Eureka Springs hospital commission approves bylaws
The Eureka Springs Hospital is working on its bylaws
At a special meeting on Saturday, March 6, the commission approved the 2020 bylaws with several amendments. Chairman Tyson Burden stated that the amendments included a clause saying the chairperson will serve for two years and a majority will constitute a quorum. The last amendment, Burden said, was to change the term “board of directors” to the Eureka Springs Hospital Commission.
The commission held a lengthy discussion of the bylaws at a workshop before the special meeting, where Burden explained that the commission had two sets of bylaws to consider: the bylaws approved in 2020 and a new set of bylaws created by the commission’s attorney. Commissioner Kent Turner said he wasn’t comfortable with either document but would prefer to work off of the 2020 bylaws.
“The reasoning for that is … at least liability for the staff and commissioners is covered in the old ones, and it’s not in the new ones,” Turner said. “I would be willing to go ahead and approve the ones that have been in existence and us start working on them to adjust them.”
Turner added, “While there is still a lot of stuff in the old ones I don’t particularly care for, it has some nuances the new ones don’t have.”
Turner said he was also concerned about the “amount of responsibility the new bylaws gave to the commission.” The 2020 bylaws, Turner said, include clauses about a CEO or administrator.
“I like that, because I think that’s the road we’re going down,” Turner said. “I still have concerns about the amount of responsibility that’s insinuated in the bylaws.”
Commissioner Jean Reed agreed, saying she wants the bylaws to better clarify the commission’s responsibilities with hospital staff. Reed said the commission should have oversight of the hospital but not the day-to-day responsibilities of a CEO.
Commissioner Barbara Dicks said she preferred the new bylaws.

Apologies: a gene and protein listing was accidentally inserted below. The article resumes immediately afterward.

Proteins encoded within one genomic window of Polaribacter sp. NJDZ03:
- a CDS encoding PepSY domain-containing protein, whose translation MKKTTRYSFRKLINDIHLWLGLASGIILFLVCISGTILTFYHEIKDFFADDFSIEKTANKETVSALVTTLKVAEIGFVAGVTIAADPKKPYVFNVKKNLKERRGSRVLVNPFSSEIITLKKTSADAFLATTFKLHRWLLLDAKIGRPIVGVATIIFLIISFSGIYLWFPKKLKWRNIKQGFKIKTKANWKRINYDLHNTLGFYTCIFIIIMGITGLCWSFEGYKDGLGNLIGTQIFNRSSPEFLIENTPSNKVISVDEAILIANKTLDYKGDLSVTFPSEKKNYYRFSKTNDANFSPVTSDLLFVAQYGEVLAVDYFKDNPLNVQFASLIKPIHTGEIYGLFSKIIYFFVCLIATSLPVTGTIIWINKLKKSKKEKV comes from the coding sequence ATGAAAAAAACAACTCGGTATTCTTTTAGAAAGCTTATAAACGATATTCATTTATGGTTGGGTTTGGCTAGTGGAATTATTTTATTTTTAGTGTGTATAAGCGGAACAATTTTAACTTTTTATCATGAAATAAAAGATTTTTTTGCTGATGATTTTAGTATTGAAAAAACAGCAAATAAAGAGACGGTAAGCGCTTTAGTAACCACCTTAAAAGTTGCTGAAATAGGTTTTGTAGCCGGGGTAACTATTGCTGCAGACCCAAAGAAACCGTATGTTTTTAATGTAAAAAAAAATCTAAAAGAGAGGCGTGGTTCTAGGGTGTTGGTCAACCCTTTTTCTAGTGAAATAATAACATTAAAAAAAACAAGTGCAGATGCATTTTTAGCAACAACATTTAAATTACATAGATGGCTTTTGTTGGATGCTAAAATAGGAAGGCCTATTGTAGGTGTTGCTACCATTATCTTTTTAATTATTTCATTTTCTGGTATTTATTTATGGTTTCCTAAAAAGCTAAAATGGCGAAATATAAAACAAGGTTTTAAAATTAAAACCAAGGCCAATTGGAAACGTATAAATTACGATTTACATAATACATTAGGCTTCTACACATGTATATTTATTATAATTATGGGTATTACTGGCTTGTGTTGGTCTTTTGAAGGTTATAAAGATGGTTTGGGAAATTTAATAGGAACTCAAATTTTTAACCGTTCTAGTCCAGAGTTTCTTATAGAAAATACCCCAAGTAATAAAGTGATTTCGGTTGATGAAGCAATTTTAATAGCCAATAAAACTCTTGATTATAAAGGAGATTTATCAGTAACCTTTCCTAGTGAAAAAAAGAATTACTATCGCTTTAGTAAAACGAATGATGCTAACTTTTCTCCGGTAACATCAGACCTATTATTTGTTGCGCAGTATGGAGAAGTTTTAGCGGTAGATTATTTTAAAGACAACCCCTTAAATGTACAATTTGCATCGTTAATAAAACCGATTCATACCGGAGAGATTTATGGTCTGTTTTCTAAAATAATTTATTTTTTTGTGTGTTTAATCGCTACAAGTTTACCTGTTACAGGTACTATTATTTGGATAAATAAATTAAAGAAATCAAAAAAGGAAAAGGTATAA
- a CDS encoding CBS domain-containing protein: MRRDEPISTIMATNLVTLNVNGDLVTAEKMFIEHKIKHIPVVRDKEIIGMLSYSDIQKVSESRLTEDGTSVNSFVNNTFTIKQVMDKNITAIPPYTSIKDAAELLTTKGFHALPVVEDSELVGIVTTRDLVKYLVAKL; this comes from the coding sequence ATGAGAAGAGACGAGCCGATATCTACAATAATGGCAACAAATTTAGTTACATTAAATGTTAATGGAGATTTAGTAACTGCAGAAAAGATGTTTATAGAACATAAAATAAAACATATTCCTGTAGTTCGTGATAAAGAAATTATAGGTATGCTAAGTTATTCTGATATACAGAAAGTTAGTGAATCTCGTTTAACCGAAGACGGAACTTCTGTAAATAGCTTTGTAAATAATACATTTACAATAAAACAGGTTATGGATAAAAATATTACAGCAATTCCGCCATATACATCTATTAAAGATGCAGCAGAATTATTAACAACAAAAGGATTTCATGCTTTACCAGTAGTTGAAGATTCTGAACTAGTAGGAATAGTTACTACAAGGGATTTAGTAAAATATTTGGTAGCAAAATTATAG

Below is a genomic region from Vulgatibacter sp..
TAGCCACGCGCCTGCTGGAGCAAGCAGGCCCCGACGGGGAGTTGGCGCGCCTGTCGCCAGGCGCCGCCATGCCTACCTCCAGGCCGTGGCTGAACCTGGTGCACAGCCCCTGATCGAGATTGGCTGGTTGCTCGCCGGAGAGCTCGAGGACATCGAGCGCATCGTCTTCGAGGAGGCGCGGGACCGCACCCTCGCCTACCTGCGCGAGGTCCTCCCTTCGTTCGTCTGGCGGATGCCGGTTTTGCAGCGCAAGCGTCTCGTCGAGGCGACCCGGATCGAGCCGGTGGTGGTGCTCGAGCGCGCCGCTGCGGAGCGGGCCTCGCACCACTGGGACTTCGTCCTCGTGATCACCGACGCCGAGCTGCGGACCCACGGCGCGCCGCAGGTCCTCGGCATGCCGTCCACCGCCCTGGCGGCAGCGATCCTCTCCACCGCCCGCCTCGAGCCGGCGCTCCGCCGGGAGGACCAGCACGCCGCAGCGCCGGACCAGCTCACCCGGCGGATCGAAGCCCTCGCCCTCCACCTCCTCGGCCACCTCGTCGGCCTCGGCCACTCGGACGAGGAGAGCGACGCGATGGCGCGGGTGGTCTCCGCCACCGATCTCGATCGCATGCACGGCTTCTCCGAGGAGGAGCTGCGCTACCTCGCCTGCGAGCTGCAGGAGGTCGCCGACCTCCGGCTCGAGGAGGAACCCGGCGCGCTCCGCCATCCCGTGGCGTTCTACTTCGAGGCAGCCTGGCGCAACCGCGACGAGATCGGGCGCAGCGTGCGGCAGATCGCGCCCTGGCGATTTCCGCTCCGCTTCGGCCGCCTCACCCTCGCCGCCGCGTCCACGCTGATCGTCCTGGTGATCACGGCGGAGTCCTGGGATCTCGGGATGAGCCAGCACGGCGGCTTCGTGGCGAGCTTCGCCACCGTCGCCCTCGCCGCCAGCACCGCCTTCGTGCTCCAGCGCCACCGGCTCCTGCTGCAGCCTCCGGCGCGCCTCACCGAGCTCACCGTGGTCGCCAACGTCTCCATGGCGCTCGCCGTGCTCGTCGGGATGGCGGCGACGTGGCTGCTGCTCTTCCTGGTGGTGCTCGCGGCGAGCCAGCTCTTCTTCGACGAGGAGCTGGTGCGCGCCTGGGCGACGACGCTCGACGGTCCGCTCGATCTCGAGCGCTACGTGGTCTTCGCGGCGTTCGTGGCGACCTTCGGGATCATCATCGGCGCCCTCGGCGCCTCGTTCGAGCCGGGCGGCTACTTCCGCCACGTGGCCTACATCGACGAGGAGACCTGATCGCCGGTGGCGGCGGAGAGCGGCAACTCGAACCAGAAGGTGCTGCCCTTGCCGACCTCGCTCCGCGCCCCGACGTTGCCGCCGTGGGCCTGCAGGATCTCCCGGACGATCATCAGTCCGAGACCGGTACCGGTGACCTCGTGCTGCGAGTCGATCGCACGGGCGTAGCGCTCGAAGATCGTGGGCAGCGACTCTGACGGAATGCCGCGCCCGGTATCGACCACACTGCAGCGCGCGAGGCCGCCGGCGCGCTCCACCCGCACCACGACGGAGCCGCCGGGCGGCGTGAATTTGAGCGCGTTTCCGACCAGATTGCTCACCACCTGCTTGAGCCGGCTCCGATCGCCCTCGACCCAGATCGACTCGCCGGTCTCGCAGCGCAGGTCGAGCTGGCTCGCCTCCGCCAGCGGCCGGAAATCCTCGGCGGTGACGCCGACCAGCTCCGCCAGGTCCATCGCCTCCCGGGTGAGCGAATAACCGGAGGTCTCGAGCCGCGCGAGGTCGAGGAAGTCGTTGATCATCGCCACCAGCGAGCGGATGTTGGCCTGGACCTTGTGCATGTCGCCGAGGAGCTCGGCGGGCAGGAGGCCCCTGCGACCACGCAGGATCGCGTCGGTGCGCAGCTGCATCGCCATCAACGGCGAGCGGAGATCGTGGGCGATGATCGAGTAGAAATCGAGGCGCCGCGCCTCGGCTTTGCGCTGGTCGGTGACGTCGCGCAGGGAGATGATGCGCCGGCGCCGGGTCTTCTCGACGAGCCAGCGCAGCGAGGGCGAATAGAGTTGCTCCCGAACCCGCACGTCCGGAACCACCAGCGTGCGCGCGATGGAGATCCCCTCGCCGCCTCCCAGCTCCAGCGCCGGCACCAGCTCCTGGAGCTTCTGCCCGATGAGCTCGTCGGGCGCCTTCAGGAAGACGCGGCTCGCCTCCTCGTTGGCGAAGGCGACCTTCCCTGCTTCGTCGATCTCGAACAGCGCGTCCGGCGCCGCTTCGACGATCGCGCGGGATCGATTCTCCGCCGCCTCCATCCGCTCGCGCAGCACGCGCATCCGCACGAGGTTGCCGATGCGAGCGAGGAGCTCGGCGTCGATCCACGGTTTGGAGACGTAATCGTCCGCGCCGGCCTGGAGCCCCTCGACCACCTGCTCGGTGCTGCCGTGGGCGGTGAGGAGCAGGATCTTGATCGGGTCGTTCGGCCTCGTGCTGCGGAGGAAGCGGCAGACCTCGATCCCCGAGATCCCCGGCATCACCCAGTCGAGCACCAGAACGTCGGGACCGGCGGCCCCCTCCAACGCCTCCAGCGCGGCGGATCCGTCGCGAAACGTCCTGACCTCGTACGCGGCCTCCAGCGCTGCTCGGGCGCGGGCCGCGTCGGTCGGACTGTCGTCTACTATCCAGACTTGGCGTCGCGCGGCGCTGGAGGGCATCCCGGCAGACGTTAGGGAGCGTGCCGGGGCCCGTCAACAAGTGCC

“They are easier to read than the other one,” Dicks said. “The other one was pulled off the internet. It wasn’t even ours. It was [former management company] Alliance pulling it off the internet. I would want to do our attorney’s version and then amend it, because it is written according to state law and no matter what we put in our bylaws, we are still bound by state law.”
Turner asked for an example of how the 2020 bylaws don’t comply with state law.
“It seems to me those portions are effectively the same,” Turner said.
Reed suggested taking parts of the new bylaws and adding that to the 2020 bylaws.
“That was kind of my opinion,” Turner said.
Reed reiterated that the word “oversight” should be added to the bylaws to describe the commission’s responsibilities and Burden said that’s the “heart of the disagreement” among the commission.
“We were definitely split that we should have oversight versus managing and control,” Burden said. “Today, what we’re proposing is managing and control, not oversight.”
Burden said he’d be open to amending the bylaws in the future but wanted the commission to approve the bylaws as soon as possible. With the suggested amendments, Burden said he would send the bylaws to the commission’s attorney for further review.
Also at the workshop, Burden updated the commission on the status of its chief financial officer. Burden said CFO Scott Stone’s contract ends on March 31 and asked if the commission would want to extend the contract with Brent Seay, who has taken over Stone’s practice. Turner said the contract is with Stone, not Seay. That’s why the commission would need to advertise the CFO position before offering it to Seay, Turner said.
“If I was the public wanting to review what we’re doing, I’d say you bypassed all bidding procedures and you can’t really do what you did,” Turner said. “We extended the contract we had with [Stone.] He is still the guy on the contract.”
Burden said he could talk to Stone about extending his contract by one more month to give the commission time to figure out how to proceed, and the commission agreed that would be best.
In other business, the commission discussed how its search for a chief executive officer is going.
“I think there’s still some different feelings amongst the commission on the different candidates,” Burden said. “We all feel like we have some good candidates, but which ones of those are good candidates maybe is still a little disagreed upon.”
Burden added, “That’s why we’re going through the process to find the best of the good candidates.”
Commissioner April Griffith said there is a range of skills among the candidates and Turner agreed. Finding a CEO is supposed to be a difficult process, Turner said.
“It’s not going terrible or anything like that, but it’s difficult,” Burden said.
“If it’s easy, you can bet you’re picking the wrong one,” Turner said.
Reed said there are “a lot of factors” to consider and Burden said each commissioner values different qualities in the candidates. The commission then agreed to hold a final interview with the remaining candidates in the near future. The date of that meeting has not been announced.
The commission’s next regular meeting is scheduled for 6 p.m. Monday, March 15, at The Aud.